Bin it, don’t flush it. That’s the message that is promoted to women with regards to sanitary products. But what do you do if you’re an eight year old at school, you need to change your sanitary pad and there’s no bin to dispose of it?
Don’t flush it!
Sanitary pads, liners and tampons are bad for our sewage system. The materials used in them do not break down sufficiently in the water and tend to clog up pipes, as well as adding to the ‘solid waste’ that needs to be removed by treatment plants.
Not many people would consider flushing a big, bulky pad down the loo but there has always been a certain amount of doubt about tampons. Despite what you may have been told, or what you may believe, tampons are not supposed to be flushed. All sanitary products should be disposed of in household rubbish.
Calls for sanitary bins for primary schools
With correct disposal in mind, now consider young girls who are suffering the initial clumsiness of dealing with periods and how they go about disposing of used sanitary products when no bin is immediately available.
Data released by the Ministry of Health in their 2014/15 NZ Health Survey reveals that the age at which girls are getting their first period is decreasing. In fact, one in 16 girls in NZ will get their period while at primary school – some as young as eight years old.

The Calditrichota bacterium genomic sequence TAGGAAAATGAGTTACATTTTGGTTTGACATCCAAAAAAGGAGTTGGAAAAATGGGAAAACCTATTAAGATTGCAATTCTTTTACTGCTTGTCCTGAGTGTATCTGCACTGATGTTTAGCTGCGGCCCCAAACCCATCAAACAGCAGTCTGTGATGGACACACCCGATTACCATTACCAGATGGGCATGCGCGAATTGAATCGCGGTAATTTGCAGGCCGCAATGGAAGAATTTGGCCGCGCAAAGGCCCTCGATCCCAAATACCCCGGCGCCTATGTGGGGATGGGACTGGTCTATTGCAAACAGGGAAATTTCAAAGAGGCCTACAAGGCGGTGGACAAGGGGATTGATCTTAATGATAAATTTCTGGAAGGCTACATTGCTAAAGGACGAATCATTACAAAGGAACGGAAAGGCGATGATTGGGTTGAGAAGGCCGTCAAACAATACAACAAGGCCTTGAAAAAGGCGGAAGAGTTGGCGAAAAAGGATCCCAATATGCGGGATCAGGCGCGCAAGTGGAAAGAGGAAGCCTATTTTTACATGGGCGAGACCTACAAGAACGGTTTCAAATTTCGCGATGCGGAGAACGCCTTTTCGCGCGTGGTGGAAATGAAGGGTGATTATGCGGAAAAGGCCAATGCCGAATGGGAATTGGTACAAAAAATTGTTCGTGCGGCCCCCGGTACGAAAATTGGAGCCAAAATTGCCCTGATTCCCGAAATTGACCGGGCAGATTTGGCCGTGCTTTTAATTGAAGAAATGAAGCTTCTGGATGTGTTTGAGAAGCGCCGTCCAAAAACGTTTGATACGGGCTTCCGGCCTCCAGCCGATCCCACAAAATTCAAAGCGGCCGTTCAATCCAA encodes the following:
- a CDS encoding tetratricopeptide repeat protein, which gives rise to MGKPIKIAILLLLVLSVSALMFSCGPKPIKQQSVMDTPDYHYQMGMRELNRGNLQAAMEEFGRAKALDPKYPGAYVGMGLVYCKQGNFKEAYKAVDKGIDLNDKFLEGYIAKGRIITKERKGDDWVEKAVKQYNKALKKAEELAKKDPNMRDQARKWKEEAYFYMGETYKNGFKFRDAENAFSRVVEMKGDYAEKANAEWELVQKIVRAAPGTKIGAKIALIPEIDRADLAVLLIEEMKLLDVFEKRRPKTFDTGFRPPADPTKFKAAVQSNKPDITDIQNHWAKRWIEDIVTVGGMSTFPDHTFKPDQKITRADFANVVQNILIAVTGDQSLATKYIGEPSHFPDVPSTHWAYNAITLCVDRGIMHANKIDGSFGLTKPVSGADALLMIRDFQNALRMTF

This has led to calls for sanitary bins to be provided in all primary schools. Some parents have spoken about how their daughters have to use the staff toilets when they are menstruating so they can dispose of their sanitary products.
Does your child’s school have sanitary bins? Have you or your child had to make ‘alternative’ arrangements for disposal? Join our discussion in the comments below.
As well as a lack of facilities to dispose of sanitary products, NZ families are also finding it difficult to afford those products in the first place. ‘Period poverty’ leads to hundreds of girls missing several days at school every month, as their family can not afford to buy sanitary products. This can affect their learning and limit their educational opportunities. It is also what drives many girls and women to use unhygienic or dangerous substitute items such as rags and newspaper.
Want to help? You can donate to any of the following organisations around New Zealand who are working to collect and distribute sanitary supplies to young women in need, either through donation or a Buy One Give One system:
* The Salvation Army Foodbank Project (Women’s hygiene bundle)
* Go With The Flow (Wellington)
* Feel Good Period (Auckland)
* KidsCan (Health for Kids)
* Shine (Auckland)
* MyCup (Donate a cup)
* Lumii (Donate a cup – Auckland)
* Oi (Buy one give one)
* Dignity (Buy one give one for businesses)
* United Sustainable Sisters (Auckland)
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